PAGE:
Every year, hundreds of new words and phrases that come from internet slang are added to the dictionary.
Some of them are abbreviations, like FOMO (Fear Of Missing Out) and YOLO (You Only Live Once). Others are words that have been stretched into more parts of speech than originally intended -- like when "trend" became a verb ("It's trending worldwide"). Others still have emerged as we adapt our language to new technologies; think "crowdfunding," "selfie," "cyberbullying."
You might notice how many of these "new" words are actually just appropriated, meaning they are pre-existing words that are combined or given entirely new meanings. For example, "social network" became a word in the Oxford English Dictionary back in 1973, referring to the physical activity of networking in a social atmosphere. In the 1990s, people began using the term to refer to virtual engagement, and that became an official definition in 1998.
Why are so many new words and phrases emerging the internet, and so quickly? How does slang spread between cities and countries? Finally, what does it take for a slang word to become a word in the dictionary? Let's explore some of the answers to these questions.
Is the Internet to Blame?
The internet isn't the only technological phenomenon that's changed the way we talk. Radio, television, and telephones have introduced their fair share of new words and phrases into our lexicon over the last century.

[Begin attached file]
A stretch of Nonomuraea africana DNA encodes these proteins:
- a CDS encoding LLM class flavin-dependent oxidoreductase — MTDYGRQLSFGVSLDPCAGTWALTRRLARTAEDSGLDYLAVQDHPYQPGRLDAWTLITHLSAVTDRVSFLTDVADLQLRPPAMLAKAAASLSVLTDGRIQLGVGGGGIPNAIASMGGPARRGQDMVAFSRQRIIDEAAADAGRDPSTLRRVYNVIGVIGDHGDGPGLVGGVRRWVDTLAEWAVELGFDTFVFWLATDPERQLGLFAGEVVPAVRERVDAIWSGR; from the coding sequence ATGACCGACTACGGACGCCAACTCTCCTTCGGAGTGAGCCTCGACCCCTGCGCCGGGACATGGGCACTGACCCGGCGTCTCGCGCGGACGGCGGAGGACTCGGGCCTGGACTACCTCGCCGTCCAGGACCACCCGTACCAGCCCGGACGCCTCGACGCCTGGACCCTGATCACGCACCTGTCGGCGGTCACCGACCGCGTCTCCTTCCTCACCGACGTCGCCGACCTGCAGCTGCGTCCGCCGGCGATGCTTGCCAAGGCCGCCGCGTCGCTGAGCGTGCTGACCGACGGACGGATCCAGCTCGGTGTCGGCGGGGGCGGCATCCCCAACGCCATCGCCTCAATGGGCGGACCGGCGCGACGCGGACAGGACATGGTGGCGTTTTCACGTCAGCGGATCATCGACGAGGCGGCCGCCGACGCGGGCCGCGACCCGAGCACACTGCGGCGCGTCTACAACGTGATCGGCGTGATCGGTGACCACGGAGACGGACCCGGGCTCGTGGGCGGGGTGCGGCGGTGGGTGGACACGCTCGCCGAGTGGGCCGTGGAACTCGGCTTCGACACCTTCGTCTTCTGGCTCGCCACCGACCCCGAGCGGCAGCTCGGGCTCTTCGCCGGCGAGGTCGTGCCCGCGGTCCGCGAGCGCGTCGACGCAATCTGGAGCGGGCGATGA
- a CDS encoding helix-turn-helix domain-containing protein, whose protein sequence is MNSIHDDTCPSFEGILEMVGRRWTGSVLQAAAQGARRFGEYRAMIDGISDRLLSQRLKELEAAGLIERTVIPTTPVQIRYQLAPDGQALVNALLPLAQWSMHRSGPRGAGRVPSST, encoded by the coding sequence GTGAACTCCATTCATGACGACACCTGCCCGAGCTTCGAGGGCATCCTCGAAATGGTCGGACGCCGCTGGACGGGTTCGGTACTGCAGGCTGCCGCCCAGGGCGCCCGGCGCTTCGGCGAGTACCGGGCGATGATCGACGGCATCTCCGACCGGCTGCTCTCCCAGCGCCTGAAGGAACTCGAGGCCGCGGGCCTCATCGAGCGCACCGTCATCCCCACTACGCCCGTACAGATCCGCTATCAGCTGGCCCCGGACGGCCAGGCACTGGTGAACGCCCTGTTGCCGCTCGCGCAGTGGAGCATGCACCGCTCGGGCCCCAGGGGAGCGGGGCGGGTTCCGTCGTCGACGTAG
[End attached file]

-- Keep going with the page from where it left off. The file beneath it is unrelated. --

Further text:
For example, the phrase TTFN (Ta Ta For Now) comes from the "It's That Man Again" radio series in the 1940s. Similarly, the word "doh" that was made famous by Homer Simpson on The Simpsons became an official word in the Oxford English Dictionary, "used to comment on a foolish or stupid action, especially one's own." And don't forget "Give me the 4-1-1," the slang phrase for requesting information that refers the number for local directory assistance.
But as we spend more time online, we spend less time listening to the radio and watching TV -- and smartphones have blurred the line between phone and internet. At this point, the internet is likely the most prevalent influence on our day-to-day dialogue.
Think about how quickly internet trends come and go. The fast pace of change on the internet means we are adopting more words faster than ever before. "Language itself changes slowly, but the internet has sped up the process of those changes so you notice them more quickly," David Crystal, honorary professor of linguistics at the University of Bangor, told BBC News. You can imagine how much longer it took new words to spread through word-of-mouth than it does today with the internet. So, how exactly does it spread?
How Slang Spreads on the Internet
The question of how slang spreads has occupied linguists and anthropologists for decades. When it comes to the mechanics of new word distribution, it's been tough to measure with any precision -- that is, until the advent of public social media networks.
Social media networks like Twitter allow linguists a more accurate and easily searchable record of our exchanges. Jacob Eisenstein and his colleagues at the Georgia Institute of Technology in Atlanta conducted a study examining 30 million tweets sent from different locations in the U.S. from December 2009 to May 2011. The purpose of the study was to pinpoint the origin of popular slang words and track how they spread across the country.
The resulting map shows how these slang terms migrated across the country, as well as the direction of that influence:
Because of social media, words are moving around the world within weeks and months, whereas before, it could take a few years, says Julie Coleman, author of The Life of Slang. "It's not necessarily that language is changing more quickly, but technologies have developed and they allow the transmission of slang terms to pass from one group to another much more quickly."